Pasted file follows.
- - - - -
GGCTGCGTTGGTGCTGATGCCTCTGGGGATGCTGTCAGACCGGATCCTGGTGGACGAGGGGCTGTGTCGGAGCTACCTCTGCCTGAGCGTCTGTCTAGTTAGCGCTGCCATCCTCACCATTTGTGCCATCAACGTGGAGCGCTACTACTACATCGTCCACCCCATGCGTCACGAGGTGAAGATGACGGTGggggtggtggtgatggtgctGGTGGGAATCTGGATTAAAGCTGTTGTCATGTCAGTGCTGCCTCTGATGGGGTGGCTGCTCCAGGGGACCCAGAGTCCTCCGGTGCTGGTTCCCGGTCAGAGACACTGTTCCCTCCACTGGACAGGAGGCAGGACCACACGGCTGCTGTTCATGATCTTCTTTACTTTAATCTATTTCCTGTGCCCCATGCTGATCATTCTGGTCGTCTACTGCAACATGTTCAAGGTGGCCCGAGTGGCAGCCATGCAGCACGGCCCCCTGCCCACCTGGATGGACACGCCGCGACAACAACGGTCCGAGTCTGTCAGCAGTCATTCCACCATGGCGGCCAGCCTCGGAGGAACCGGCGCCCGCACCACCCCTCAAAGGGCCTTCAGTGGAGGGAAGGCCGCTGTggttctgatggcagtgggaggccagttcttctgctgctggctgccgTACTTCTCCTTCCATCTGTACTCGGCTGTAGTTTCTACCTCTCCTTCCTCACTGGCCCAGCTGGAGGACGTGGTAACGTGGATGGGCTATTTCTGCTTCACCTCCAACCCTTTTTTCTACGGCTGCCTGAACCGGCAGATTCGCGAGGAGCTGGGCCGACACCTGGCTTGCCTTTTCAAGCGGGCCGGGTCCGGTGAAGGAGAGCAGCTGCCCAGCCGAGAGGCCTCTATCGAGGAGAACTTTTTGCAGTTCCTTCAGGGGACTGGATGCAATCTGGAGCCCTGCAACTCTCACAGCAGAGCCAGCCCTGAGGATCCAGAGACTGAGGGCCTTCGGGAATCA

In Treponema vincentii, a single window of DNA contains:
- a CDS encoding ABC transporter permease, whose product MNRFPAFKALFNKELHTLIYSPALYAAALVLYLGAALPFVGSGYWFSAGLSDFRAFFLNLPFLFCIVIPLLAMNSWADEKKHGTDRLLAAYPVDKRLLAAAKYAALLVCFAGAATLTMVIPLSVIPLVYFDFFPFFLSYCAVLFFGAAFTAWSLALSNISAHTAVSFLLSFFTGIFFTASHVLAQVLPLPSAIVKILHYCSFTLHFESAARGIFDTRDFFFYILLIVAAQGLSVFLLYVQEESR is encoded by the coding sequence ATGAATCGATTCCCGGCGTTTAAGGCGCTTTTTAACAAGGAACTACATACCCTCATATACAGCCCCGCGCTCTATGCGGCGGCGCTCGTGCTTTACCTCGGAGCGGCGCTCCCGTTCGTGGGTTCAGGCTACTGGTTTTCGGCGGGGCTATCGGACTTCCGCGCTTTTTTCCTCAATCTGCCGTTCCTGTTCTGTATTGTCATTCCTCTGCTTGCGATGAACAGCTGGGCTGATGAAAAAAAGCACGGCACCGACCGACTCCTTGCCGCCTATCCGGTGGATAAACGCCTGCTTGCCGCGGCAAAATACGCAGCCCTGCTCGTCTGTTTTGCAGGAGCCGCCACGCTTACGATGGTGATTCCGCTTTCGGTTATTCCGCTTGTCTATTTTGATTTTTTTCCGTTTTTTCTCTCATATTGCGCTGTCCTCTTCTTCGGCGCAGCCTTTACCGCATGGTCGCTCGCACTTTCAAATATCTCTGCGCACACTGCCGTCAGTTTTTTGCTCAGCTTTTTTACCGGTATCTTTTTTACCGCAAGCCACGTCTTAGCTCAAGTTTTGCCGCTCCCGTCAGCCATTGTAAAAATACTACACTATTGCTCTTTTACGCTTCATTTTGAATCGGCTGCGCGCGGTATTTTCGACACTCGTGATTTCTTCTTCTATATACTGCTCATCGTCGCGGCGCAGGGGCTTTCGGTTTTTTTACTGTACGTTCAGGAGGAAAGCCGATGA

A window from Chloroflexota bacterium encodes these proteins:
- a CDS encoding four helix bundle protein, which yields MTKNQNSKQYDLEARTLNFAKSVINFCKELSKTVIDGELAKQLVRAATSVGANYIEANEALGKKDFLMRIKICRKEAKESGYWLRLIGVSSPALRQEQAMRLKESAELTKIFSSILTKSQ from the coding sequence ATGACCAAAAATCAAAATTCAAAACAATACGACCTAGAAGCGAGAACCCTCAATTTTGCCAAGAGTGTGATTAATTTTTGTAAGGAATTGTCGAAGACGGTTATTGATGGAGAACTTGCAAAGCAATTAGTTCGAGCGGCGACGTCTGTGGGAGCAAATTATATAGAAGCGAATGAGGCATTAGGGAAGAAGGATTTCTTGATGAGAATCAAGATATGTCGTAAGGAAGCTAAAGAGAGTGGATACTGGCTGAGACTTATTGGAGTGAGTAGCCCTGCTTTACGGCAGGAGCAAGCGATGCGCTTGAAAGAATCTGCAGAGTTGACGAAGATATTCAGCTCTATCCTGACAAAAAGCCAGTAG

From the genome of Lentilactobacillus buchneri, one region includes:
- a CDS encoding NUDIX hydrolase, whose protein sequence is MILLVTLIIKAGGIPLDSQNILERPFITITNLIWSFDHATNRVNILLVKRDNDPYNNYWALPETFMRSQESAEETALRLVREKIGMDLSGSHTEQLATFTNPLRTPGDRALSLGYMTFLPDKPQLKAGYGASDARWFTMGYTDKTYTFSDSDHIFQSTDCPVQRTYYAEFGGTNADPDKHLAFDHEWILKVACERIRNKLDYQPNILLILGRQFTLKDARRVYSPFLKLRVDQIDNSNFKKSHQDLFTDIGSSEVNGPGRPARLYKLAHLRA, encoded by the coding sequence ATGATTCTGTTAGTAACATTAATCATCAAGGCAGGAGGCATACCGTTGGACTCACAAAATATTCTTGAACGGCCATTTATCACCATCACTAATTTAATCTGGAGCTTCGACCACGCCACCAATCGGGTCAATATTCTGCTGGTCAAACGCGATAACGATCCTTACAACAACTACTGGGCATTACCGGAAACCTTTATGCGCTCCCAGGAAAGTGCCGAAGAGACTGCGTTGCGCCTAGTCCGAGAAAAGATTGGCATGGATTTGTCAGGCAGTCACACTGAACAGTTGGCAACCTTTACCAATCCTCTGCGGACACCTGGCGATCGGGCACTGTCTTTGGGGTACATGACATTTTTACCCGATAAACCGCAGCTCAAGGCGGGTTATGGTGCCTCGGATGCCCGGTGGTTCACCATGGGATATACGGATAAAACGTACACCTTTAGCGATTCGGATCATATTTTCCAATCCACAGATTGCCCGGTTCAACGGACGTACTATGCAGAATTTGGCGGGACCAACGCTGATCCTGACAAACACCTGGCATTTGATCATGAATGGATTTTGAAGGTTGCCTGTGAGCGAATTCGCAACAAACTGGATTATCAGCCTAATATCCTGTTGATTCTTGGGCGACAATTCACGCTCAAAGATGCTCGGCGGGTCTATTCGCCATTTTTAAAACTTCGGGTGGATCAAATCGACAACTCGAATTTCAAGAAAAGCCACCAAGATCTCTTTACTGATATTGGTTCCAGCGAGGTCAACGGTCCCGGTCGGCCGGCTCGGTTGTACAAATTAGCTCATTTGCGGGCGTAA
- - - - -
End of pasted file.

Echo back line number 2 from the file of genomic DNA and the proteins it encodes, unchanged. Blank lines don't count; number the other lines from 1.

In Treponema vincentii, a single window of DNA contains: